Day 3 of Toronto After Dark 2011 was a long one. At least, it was for those that made it. I didn’t actually show up until the third film of the day, Deadheads. Although I missed some great stuff earlier, I was in for a treat with this film.
Deadheads is what I will now refer to as a rom-zom. I can’t think of a better way to describe it because that’s exactly what it is, a romantic zombie comedy. Two guys, both living impaired we’ll call them, meet up and head out into the world in search of what everyone is really looking for, true love. Along the way they’re hunted down by agents from a secret corporation looking to catch the two zombie friends who can still think, talk, and act as if they were still alive, even if they aren’t anymore.
Those two zombies, Mike (Michael McKiddy) and Brent (Ross Kidder), are trying to find Mike’s long lost love Ellie (Natalie Victoria). She happens to be long lost because when Mike wakes up in some strange compartment that looks like it came from Aliens, he soon realizes that he’s a zombie and has been dead for 3 years. He runs into Brent and reluctantly sets off to find Ellie. Along their way they run into a slightly less intelligent zombie that Brent names Cheese (Markus Taylor) and a kind, old man, Cliff (Harry Burkey), who offers them a ride, even though it’s quite obvious they’re zombies.
Hot on their trail is McDinkle (Benjamin Webster) and Gillman (Greg Dow), two bumbling employees sent out to retrieve the two friends. Seems they may have been part of an experiment, probably to create some undead army recruits, although I can’t really remember if it was ever truly revealed. The story is much more about the journey to reunite Mike and Ellie. I never thought a zombie film could be full of so much heart, and I don’t mean the eating kind. By the end, I really connected with the characters and emotions ran from happy to sad. Things don’t always go as planned and it was almost heartbreaking to see some of the outcomes.
Thankfully the film was also hilarious. Early on Mike loses an arm. Of course he can just stick it back on again, which leads to plenty of awkward situations. It’s hard to hide the fact that you’re a zombie when a severed arm doesn’t slow you down. Everybody gets in on the jokes. Cheese is like their zombie pet, McDinkle is constantly trying to go around shooting everything, Brent is Mike’s cheerleader just because he can be, and Cliff is a hardass with a heart of gold and a filthy mouth. Each character has that certain something to get you invested in their story.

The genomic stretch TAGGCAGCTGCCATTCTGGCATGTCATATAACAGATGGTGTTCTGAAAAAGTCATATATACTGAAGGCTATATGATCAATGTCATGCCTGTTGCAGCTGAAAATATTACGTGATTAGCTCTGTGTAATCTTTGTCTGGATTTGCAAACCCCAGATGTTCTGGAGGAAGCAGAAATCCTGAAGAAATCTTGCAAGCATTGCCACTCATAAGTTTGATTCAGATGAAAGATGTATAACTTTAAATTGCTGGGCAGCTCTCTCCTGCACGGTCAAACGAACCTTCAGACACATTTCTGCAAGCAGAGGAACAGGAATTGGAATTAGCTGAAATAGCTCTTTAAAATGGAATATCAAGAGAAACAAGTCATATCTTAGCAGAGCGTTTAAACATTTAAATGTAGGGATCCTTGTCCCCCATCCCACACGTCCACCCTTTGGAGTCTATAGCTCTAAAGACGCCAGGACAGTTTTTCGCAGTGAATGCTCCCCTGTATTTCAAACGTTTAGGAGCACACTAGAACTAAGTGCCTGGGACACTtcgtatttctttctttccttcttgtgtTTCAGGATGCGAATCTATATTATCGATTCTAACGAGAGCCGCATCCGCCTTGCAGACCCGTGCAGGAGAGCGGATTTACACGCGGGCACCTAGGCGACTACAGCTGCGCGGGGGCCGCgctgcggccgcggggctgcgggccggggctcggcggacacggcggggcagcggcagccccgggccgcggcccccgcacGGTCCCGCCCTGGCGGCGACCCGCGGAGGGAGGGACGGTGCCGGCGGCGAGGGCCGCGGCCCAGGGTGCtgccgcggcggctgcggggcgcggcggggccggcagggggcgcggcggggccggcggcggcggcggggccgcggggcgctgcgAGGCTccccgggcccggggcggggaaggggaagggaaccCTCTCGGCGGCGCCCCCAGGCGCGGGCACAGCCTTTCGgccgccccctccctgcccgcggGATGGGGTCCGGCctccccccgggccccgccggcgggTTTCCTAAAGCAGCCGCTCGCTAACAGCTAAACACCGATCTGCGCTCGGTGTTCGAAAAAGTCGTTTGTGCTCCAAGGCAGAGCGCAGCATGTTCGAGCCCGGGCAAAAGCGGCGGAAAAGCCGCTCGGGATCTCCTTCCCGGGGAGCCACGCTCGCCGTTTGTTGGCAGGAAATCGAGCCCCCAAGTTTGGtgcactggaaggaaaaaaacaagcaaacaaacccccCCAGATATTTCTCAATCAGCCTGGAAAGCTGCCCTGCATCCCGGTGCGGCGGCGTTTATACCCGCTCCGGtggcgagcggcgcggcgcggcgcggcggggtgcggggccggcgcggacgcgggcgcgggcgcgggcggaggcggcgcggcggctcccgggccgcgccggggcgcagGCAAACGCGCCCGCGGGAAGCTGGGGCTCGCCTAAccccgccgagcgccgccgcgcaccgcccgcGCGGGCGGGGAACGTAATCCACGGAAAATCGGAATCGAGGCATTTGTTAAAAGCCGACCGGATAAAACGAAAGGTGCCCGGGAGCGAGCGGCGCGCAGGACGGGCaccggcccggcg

There were audible gasps from the crowd at certain moments, and of course, the usual cheers when the hero would succeed at something. The crowd was right into it and Brett and Drew Pierce have managed to balance more than one genre perfectly. A friend of mine has a soft spot for romantic comedies, and now he’ll be able to watch one that even I don’t mind sitting through.
Obviously the comparison to Shaun of the Dead will happen, but I’m thinking I may have enjoyed this one more than Shaun. It just works so well from start to finish, even if there are some huge jumps in logic throughout the film. The fact that nobody openly questions whether or not the two guys are actually zombies seemed strange. I’m sure I could think of a few reasons why it would happen in the film so I just accepted it. Better to sit back and enjoy what a great film Deadheads is instead of nitpicking over pointless little details like that. Now if they could only start a trend of rom-zom’s with this one.
In the shadows – Will